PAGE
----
Nunes: 'The Process of Discovery Is Going to Be Fascinating' in Roger Stone Case
Rep. Devin Nunes (R-Calif.) on Sunday said that special counsel Robert Mueller's office must be embarrassed that they had to come to House Republicans for information they could use to indict Roger Stone on a process crime, and predicted that the "process of discovery" in the case will be a "fascinating" one.
"I think the Mueller investigation is really at the bottom of the barrel when they're looking at people like this because we already found in our report that Roger Stone wasn't colluding with the Russians, which, that was the original intent of all this, remember?" Nunes, the top Republican on the House Intelligence Committee, told Fox News host Maria Bartiromo.
"Supposedly Trump campaign operatives, so-called, were colluding with Russians," Nunes added. "They must be embarrassed that they actually have to come to House Republicans in order to have us give them the information, the transcripts so that they go and get Roger Stone on a process foul that occurred in 2017 that Roger Stone himself is going to fight. The process of discovery is going to be fascinating in this case and I can't wait to watch it."
Stone, a former Trump campaign adviser, was arrested during an early morning FBI raid at his house in Fort Lauderdale, Fla., on Friday and indicted on charges of obstruction, making false statements, and witness tampering as part of special counsel Robert Mueller's investigation.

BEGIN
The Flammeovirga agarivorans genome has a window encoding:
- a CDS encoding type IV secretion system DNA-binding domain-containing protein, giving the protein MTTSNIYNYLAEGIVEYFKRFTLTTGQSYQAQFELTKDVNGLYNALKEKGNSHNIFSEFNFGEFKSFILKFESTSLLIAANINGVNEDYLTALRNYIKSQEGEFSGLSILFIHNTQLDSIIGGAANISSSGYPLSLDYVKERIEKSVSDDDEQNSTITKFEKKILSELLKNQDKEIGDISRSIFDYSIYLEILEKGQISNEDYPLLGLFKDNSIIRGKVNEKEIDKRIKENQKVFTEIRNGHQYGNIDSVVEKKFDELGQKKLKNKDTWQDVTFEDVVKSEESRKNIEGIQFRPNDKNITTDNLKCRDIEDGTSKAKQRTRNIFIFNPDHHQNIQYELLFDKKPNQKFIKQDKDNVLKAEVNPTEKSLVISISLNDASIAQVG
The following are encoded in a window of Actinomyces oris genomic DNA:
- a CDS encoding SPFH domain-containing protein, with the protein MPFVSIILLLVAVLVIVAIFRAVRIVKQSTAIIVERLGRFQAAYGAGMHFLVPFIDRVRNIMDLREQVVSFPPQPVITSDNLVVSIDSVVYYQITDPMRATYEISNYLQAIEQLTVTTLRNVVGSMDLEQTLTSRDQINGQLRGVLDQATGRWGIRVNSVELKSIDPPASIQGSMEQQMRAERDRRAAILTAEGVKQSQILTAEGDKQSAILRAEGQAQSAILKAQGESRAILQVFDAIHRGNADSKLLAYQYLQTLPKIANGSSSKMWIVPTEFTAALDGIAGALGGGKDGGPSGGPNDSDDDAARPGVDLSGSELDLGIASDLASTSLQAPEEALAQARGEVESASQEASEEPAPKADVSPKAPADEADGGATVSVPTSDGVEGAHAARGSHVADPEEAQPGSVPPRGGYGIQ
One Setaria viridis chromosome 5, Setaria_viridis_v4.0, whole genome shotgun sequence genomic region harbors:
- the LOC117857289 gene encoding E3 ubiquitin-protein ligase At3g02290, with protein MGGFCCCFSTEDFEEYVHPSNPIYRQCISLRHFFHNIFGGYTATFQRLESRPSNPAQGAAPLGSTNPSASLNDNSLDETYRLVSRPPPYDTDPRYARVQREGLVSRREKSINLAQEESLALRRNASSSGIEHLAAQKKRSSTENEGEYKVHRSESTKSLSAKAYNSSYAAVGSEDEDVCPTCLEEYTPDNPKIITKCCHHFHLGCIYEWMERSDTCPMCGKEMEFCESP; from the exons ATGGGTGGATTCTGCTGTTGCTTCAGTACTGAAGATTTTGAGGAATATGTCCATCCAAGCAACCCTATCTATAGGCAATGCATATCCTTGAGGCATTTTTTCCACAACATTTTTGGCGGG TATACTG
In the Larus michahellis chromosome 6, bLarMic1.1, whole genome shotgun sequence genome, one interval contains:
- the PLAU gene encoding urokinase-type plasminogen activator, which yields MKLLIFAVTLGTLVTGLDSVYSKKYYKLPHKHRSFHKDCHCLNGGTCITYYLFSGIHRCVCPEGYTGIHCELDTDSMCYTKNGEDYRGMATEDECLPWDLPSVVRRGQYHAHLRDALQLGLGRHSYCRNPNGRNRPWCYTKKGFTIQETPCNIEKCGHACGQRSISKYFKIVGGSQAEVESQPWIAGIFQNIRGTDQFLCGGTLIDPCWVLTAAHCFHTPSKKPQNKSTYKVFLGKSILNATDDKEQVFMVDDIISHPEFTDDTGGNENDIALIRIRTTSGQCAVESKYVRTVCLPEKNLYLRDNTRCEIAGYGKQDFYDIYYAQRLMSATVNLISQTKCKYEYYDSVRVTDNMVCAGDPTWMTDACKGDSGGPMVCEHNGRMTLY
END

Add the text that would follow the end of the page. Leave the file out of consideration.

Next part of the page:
During an interview following his arrest, Stone said that he would not be pressured to bear false witness against the president. "I intend to fight because this indictment is fabricated," he told Fox News' Tucker Carlson Friday evening. "This indictment is thin as can be. My attorneys are highly confident that they can win an acquittal if I can get a fair trial in the District of Columbia."
Stone also told Carlson that the feds had been surveilling his email, text messages, and phone calls for two years, possibly longer, "because the New York Times reported on January 20, 2017, that I was among three people in the Trump campaign under active surveillance."
He added, "Hopefully we'll learn something about that in discovery of this case."
During the interview with Bartiromo, Nunes accused the Obama administration of using the intelligence services of the United States to improperly target the Trump campaign.
He pointed out that the FBI opened up the investigation based on the Clinton-funded Steele dossier at the end of July in 2016 while the presidential campaigns were in full swing.
"At the same time, Bruce Ohr, the top career official in the Department of Justice, is acting like some kind of secret agent meeting with this Clinton oppo guy [former British spy Christopher Steele] who's digging up dirt," Nunes explained, adding that Ohr took custody of this information and fed it "directly into the FBI and DOJ."